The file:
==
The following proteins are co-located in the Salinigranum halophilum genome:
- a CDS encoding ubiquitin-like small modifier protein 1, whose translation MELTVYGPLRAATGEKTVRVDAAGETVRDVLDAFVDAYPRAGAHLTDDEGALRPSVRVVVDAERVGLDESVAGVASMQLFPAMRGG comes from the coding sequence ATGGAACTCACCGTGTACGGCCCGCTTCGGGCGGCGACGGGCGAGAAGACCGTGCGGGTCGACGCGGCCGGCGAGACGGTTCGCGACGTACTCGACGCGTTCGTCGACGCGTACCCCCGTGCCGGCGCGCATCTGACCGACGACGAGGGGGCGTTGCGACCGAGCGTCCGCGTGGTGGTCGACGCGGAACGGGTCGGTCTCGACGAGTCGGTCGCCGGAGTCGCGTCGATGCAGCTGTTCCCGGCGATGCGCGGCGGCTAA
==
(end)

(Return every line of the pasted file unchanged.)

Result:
The following proteins are co-located in the Salinigranum halophilum genome:
- a CDS encoding ubiquitin-like small modifier protein 1, whose translation MELTVYGPLRAATGEKTVRVDAAGETVRDVLDAFVDAYPRAGAHLTDDEGALRPSVRVVVDAERVGLDESVAGVASMQLFPAMRGG comes from the coding sequence ATGGAACTCACCGTGTACGGCCCGCTTCGGGCGGCGACGGGCGAGAAGACCGTGCGGGTCGACGCGGCCGGCGAGACGGTTCGCGACGTACTCGACGCGTTCGTCGACGCGTACCCCCGTGCCGGCGCGCATCTGACCGACGACGAGGGGGCGTTGCGACCGAGCGTCCGCGTGGTGGTCGACGCGGAACGGGTCGGTCTCGACGAGTCGGTCGCCGGAGTCGCGTCGATGCAGCTGTTCCCGGCGATGCGCGGCGGCTAA